Tanner's beautiful gesture comes at a time when the Department of Defense is highlighting the sacrifices made by the children of those who serve our country. April is the Month of the Military Child.

"While people are quick to thank members of the military for their service, we often forget the sacrifices that families make, especially our children," Akers said. "Remember them this month and what they are giving up so that their mom or dad can carry out the duties of protecting our country."

DoDEA Month of the Military Child - April 2021 www.youtube.com

Images courtesy of Mark Storhaug & Kaiya Bates

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The experiences we have at school tend to stay with us throughout our lives. It's an impactful time where small acts of kindness, encouragement, and inspiration go a long way.

Schools, classrooms, and teachers that are welcoming and inclusive support students' development and help set them up for a positive and engaging path in life.

Here are three of our favorite everyday actions that are spreading kindness on campus in a big way:

Image courtesy of Mark Storhaug

1. Pickleball to Get Fifth Graders Moving

Mark Storhaug is a 5th grade teacher at Kingsley Elementary in Los Angeles, who wants to use pickleball to get his students "moving on the playground again after 15 months of being Zombies learning at home."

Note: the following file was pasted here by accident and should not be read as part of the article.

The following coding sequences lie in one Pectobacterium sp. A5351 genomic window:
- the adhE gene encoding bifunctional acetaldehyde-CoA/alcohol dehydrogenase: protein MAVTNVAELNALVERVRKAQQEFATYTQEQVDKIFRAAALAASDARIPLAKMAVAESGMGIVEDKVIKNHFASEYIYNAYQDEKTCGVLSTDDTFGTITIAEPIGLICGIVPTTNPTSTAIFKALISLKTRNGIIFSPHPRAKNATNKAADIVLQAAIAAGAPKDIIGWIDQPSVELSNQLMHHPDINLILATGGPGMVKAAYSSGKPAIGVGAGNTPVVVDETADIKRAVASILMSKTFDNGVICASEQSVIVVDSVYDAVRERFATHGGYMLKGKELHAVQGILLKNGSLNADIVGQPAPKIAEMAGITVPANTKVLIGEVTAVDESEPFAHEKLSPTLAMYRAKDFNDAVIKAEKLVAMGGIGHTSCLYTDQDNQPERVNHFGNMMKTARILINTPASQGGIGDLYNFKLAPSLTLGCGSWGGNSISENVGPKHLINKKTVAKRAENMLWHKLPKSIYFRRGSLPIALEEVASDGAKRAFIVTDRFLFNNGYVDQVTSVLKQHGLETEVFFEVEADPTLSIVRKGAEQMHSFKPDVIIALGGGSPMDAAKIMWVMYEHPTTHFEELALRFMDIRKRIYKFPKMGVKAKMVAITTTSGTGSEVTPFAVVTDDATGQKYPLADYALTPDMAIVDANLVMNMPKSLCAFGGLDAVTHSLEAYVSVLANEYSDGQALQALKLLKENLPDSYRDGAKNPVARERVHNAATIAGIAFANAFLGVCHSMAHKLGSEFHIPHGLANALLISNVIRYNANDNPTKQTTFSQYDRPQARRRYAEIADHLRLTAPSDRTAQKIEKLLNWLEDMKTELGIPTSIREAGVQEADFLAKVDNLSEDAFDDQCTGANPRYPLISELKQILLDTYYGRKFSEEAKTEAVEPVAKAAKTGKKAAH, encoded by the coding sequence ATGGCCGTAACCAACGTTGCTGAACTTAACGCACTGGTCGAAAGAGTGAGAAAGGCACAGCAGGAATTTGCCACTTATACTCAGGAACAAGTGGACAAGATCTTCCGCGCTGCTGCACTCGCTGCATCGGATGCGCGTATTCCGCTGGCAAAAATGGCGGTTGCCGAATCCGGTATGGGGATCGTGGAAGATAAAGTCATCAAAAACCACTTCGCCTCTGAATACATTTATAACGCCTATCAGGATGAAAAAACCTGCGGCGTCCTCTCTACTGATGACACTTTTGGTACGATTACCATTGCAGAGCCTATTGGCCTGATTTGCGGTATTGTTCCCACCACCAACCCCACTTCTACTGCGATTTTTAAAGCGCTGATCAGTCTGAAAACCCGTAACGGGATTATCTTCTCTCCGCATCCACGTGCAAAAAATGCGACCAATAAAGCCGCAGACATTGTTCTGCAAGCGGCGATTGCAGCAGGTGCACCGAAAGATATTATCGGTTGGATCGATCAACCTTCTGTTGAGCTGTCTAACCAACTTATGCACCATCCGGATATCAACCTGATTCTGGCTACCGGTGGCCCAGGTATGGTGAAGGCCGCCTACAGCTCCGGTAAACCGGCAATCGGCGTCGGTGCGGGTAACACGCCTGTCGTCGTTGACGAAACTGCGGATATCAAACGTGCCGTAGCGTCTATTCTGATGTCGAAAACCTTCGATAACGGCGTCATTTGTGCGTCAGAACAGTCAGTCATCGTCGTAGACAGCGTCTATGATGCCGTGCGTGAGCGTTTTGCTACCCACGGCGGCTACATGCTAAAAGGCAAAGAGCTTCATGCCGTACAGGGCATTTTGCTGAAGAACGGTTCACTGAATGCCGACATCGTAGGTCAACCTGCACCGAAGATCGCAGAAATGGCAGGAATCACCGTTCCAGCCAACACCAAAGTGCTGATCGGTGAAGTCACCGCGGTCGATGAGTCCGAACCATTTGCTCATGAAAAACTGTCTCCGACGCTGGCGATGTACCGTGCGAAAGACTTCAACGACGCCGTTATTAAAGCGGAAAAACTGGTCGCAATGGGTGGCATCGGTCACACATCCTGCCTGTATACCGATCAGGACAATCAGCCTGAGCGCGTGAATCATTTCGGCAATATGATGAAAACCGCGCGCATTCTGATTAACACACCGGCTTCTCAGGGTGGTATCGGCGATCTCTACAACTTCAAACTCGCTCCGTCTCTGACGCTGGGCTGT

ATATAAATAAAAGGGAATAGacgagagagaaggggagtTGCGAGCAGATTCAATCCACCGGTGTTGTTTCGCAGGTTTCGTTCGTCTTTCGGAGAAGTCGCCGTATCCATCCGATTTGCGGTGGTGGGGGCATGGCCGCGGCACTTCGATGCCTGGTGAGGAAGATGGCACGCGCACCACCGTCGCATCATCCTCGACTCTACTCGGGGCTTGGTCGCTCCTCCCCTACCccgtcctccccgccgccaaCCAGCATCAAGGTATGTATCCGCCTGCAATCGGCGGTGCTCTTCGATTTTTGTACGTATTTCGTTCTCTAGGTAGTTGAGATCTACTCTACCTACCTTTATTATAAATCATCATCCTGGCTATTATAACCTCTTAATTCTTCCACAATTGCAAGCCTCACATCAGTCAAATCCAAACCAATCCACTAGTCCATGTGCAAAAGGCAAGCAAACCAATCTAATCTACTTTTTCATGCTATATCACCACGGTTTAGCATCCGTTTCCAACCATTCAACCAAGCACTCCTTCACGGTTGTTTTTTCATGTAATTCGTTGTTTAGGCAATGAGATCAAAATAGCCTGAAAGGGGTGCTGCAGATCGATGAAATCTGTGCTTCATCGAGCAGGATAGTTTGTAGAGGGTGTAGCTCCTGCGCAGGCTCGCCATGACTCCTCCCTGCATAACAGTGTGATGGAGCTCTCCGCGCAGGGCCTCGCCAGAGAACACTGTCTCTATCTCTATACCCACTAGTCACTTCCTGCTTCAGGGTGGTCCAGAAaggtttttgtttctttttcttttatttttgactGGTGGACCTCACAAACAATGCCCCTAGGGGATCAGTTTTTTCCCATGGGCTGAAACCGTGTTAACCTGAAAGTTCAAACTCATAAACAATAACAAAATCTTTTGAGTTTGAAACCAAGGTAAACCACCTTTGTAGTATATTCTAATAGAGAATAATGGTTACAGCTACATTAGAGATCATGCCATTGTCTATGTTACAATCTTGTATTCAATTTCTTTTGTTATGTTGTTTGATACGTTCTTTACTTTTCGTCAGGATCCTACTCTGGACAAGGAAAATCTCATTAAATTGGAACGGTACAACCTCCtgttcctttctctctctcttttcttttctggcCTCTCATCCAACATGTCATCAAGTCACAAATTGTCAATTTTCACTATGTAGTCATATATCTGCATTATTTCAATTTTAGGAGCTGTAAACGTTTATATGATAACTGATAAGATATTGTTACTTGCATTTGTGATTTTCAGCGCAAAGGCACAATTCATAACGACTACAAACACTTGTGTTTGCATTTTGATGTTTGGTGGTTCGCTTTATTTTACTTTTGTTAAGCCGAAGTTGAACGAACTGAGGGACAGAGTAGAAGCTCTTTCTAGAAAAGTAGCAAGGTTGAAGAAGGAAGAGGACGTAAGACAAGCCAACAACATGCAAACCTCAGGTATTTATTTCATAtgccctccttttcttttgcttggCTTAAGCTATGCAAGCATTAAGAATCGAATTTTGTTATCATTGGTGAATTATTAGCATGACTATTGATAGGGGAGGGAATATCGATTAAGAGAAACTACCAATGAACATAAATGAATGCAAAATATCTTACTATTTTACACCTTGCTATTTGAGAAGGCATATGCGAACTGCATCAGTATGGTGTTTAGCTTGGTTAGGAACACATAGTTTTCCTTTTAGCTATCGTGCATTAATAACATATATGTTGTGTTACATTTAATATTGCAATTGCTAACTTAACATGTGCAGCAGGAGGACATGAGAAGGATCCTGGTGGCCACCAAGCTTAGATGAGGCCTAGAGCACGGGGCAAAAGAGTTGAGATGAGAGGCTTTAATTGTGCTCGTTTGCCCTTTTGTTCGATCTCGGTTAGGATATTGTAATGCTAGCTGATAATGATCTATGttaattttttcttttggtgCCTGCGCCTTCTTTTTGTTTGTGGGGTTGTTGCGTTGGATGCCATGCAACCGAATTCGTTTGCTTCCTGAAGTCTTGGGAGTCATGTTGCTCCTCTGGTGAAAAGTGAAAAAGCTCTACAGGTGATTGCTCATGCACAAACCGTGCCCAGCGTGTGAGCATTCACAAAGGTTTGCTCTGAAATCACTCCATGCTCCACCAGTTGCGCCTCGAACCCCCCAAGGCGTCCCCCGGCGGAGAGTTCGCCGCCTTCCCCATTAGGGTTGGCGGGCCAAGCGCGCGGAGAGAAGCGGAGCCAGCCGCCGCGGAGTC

Pickleball is a paddle ball sport that mixes elements of badminton, table tennis, and tennis, where two or four players use solid paddles to hit a perforated plastic ball over a net. It's as simple as that.

Kingsley Elementary is in a low-income neighborhood where outdoor spaces where kids can move around are minimal. Mark's goal is to get two or three pickleball courts set up in the schoolyard and have kids join in on what's quickly becoming a national craze. Mark hopes that pickleball will promote movement and teamwork for all his students. He aims to take advantage of the 20-minute physical education time allotted each day to introduce the game to his students.

Help Mark get his students outside, exercising, learning to cooperate, and having fun by donating to his GoFundMe.

Image courtesy of Kaiya Bates

2. Staying C.A.L.M: Regulation Kits for Kids

According to the WHO around 280 million people worldwide suffer from depression. In the US, 1 in 5 adults experience mental illness and 1 in 20 experience severe mental illness, according to the National Alliance on Mental Illness.

Kaiya Bates, who was recently crowned Miss Tri-Cities Outstanding Teen for 2022, is one of those people, and has endured severe anxiety, depression, and selective mutism for most of her life.

Through her GoFundMe, Kaiya aims to use her "knowledge to inspire and help others through their mental health journey and to spread positive and factual awareness."

She's put together regulation kits (that she's used herself) for teachers to use with students who are experiencing stress and anxiety. Each "CALM-ing" kit includes a two-minute timer, fidget toolboxes, storage crates, breathing spheres, art supplies and more.

Kaiya's GoFundMe goal is to send a kit to every teacher in every school in the Pasco School District in Washington where she lives.